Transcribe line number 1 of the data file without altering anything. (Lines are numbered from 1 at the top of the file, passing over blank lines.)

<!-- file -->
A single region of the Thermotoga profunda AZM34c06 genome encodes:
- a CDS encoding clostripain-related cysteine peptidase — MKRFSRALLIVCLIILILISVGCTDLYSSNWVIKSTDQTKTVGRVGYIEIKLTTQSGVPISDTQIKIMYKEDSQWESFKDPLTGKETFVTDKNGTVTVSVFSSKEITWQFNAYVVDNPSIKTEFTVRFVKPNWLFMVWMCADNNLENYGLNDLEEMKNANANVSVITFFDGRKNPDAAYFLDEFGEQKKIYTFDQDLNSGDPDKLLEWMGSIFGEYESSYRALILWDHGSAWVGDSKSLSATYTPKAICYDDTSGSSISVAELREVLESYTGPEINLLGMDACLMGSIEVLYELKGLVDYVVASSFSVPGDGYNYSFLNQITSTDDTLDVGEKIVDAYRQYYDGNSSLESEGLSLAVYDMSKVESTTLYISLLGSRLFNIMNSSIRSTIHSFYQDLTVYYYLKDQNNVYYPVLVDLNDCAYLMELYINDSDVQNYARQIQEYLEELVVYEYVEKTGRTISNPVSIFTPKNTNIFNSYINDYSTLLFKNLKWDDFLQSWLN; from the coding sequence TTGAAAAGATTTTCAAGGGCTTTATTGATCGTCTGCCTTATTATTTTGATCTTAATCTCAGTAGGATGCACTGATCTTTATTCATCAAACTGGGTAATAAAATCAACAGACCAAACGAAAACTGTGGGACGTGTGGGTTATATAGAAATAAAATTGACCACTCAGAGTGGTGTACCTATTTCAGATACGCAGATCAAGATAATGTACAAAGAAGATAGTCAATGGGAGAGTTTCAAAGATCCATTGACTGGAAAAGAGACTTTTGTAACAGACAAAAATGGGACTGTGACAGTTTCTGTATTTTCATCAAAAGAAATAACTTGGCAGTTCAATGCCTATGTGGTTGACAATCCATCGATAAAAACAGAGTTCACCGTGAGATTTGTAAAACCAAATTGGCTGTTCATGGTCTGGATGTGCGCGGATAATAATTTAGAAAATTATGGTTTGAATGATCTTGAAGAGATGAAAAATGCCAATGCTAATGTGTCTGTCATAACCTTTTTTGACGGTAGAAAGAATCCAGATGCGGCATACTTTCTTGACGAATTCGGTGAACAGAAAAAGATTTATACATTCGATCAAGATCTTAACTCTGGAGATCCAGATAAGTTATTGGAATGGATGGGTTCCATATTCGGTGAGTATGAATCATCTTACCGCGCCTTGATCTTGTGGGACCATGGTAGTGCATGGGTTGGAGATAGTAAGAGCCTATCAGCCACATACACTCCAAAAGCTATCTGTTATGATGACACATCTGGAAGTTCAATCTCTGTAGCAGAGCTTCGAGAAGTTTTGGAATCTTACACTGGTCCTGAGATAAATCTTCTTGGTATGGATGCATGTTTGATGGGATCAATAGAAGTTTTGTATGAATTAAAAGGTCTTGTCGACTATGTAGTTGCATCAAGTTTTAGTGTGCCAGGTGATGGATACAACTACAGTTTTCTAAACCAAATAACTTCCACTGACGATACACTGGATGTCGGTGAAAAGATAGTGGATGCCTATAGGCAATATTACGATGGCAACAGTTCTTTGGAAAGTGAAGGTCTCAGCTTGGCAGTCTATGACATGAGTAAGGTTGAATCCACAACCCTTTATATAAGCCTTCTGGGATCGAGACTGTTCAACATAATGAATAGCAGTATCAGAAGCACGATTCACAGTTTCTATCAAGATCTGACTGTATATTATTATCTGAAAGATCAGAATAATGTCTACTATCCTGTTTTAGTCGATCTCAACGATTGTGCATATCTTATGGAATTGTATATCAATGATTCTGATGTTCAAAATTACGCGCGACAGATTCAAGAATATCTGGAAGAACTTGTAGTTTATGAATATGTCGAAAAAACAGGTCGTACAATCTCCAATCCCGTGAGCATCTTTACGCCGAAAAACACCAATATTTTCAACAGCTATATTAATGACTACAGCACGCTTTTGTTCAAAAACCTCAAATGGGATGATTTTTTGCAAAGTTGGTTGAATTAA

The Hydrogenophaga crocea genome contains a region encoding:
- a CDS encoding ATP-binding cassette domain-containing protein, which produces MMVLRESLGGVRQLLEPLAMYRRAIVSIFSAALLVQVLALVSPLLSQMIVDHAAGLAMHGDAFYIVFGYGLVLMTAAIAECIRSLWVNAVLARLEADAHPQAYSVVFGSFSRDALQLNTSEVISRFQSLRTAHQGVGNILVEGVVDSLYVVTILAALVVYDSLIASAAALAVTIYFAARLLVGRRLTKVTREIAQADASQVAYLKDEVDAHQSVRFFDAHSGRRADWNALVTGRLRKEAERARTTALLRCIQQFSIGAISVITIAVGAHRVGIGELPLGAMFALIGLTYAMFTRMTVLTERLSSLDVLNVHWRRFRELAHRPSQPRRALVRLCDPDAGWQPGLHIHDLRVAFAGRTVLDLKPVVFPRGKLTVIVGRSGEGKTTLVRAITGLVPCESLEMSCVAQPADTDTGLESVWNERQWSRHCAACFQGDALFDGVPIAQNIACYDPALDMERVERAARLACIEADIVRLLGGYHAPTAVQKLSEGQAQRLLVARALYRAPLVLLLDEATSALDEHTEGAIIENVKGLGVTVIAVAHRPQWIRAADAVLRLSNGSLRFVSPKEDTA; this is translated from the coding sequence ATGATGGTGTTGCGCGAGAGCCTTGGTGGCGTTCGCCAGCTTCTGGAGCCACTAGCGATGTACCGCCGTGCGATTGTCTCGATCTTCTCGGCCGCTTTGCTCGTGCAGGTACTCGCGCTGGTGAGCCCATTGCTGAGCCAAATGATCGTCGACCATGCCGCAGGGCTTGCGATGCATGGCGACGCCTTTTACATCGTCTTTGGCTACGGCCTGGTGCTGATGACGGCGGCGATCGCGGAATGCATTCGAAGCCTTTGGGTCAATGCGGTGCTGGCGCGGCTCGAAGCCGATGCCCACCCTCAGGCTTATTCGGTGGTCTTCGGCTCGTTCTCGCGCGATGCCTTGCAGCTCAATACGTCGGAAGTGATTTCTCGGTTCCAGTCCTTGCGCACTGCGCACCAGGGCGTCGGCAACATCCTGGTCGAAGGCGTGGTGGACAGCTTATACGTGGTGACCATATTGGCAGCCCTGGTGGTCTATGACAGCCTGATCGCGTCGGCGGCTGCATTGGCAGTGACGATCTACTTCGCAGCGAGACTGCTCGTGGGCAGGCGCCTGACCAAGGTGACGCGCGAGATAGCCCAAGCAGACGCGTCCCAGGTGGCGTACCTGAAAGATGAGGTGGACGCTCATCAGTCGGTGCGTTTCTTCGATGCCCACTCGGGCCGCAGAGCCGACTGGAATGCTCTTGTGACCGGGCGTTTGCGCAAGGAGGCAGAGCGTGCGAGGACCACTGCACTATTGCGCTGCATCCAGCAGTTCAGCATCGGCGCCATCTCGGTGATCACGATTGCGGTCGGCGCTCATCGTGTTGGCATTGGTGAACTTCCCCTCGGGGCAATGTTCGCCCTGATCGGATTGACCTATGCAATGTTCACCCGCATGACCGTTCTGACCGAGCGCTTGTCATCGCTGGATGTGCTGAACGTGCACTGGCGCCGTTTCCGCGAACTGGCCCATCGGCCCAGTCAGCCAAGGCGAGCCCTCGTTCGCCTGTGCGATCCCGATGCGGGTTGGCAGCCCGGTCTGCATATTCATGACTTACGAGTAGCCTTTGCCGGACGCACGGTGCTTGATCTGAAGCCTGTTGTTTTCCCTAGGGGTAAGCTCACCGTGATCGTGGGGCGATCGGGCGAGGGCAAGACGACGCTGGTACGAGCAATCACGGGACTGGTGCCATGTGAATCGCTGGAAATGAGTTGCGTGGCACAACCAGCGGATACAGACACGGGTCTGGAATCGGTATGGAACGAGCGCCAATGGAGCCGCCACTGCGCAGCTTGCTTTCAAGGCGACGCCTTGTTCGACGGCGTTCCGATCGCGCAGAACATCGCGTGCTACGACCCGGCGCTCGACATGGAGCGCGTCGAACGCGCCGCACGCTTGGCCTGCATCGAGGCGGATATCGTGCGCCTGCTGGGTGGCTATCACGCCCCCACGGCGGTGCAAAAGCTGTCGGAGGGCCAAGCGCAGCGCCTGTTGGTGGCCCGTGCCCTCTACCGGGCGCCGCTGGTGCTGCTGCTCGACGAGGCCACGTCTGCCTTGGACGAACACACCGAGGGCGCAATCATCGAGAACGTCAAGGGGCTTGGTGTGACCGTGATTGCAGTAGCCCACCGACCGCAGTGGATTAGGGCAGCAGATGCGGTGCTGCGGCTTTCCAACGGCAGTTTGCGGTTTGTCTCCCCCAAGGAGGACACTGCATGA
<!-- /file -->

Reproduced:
A single region of the Thermotoga profunda AZM34c06 genome encodes: